The Icelandic language has around 330,000 native speakers. Most of them come from Iceland, but you can also find some Icelandic speakers in other Scandinavian countries or scattered around the globe.
Icelandic was originally an oral storytelling language, but started using Latin letters in the 12th century. It’s an inflected language, which is one of the reasons it’s so difficult to learn. There are words to modify nouns for a variety of situations, like article, gender, voice, case, number, and aspect.
There are just under a quarter of a million native Irish speakers. It’s an official language of Ireland, and it’s also a recognized minority language in Northern Ireland. It’s not necessarily one of the most spoken languages in Europe, but it’s still a popular language to learn around the world.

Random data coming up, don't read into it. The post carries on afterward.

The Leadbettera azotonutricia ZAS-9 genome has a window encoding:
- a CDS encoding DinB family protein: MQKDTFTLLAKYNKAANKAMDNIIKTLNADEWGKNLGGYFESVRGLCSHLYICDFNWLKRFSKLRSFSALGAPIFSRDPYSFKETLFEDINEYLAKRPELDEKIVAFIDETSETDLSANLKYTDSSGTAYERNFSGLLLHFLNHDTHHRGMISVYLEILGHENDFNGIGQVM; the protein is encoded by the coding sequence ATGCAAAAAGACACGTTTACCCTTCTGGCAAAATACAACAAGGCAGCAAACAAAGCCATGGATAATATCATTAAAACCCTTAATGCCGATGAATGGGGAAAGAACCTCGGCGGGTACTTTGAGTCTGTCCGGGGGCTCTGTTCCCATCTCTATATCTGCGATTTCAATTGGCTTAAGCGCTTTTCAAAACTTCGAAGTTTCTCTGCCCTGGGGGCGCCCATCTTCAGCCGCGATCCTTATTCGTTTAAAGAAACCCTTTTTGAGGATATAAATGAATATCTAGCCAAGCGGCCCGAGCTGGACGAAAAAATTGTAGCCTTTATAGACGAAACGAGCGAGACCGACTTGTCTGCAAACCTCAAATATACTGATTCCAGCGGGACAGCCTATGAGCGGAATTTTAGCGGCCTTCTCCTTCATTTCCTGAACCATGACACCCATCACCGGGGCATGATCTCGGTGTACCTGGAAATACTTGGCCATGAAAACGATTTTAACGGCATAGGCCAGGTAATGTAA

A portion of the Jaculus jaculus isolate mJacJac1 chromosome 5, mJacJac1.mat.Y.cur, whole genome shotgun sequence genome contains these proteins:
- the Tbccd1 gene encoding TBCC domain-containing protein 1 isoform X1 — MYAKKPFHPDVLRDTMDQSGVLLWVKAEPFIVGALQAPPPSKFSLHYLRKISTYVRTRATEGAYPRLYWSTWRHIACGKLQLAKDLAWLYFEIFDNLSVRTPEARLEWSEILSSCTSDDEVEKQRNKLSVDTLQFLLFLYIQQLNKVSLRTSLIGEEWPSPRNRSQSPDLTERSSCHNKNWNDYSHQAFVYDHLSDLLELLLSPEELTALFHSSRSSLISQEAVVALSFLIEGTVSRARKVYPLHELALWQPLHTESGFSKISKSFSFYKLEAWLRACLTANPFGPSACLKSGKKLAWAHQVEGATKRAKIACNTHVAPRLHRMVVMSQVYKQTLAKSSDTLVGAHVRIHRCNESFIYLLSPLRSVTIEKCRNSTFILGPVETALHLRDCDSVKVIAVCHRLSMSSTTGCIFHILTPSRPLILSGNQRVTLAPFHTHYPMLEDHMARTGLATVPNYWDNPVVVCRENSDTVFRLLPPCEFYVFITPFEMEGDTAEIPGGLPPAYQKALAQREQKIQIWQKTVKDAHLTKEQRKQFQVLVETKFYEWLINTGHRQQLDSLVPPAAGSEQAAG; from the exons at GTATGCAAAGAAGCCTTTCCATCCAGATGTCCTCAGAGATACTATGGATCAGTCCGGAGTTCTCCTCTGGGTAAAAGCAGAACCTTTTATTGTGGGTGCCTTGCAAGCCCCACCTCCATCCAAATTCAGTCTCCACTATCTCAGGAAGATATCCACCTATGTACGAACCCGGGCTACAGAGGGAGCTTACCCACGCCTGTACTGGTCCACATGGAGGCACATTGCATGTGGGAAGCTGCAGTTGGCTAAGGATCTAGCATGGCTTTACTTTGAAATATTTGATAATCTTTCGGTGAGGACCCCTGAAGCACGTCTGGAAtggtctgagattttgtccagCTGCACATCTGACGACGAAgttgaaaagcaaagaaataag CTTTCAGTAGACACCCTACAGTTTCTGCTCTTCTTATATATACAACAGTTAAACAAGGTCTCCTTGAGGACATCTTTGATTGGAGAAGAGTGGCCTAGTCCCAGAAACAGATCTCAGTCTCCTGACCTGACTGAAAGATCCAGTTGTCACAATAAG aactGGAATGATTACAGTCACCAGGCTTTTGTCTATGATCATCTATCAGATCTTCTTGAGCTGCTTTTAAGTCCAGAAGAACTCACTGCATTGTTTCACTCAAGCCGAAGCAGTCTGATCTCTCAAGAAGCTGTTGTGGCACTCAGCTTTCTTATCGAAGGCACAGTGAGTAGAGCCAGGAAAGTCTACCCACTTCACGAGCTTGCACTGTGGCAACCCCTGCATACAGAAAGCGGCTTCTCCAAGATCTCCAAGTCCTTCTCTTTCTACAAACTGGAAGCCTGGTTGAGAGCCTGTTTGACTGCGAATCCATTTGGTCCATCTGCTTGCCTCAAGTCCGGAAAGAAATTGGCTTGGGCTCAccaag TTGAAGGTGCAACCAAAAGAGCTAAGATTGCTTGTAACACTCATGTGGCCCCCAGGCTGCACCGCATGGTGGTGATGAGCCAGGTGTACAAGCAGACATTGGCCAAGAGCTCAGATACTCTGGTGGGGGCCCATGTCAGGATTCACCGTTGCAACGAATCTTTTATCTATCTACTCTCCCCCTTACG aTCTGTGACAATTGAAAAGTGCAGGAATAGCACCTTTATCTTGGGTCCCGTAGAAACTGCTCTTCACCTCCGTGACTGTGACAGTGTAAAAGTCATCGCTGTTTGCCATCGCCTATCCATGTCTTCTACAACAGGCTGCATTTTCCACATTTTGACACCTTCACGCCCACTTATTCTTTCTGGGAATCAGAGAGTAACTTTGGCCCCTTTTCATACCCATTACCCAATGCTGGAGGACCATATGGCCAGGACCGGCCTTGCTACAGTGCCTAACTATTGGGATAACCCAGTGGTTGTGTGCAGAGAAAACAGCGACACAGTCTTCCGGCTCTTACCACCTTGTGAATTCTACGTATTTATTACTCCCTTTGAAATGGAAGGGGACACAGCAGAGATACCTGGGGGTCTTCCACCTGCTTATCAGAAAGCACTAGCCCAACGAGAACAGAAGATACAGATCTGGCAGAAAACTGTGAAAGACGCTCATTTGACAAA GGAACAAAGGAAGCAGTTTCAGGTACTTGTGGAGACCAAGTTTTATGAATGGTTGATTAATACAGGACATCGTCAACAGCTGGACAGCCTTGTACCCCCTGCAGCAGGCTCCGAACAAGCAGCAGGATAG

Students in Ireland complain about how difficult the language is to learn, but it’s not nearly as difficult as English. For example, Irish has 11 irregular verbs, but English has over 370!
Hopefully you learned a thing or two by reading through this list of the most spoken languages in Europe. The diverse linguistic landscape in Europe is full of history. It’s so interesting to learn about how each language developed and how they are related to each other. Learning any of the languages on this list will broaden your horizons and open doors to new people and places.
To start learning a language, you can check out this list of the best language learning apps.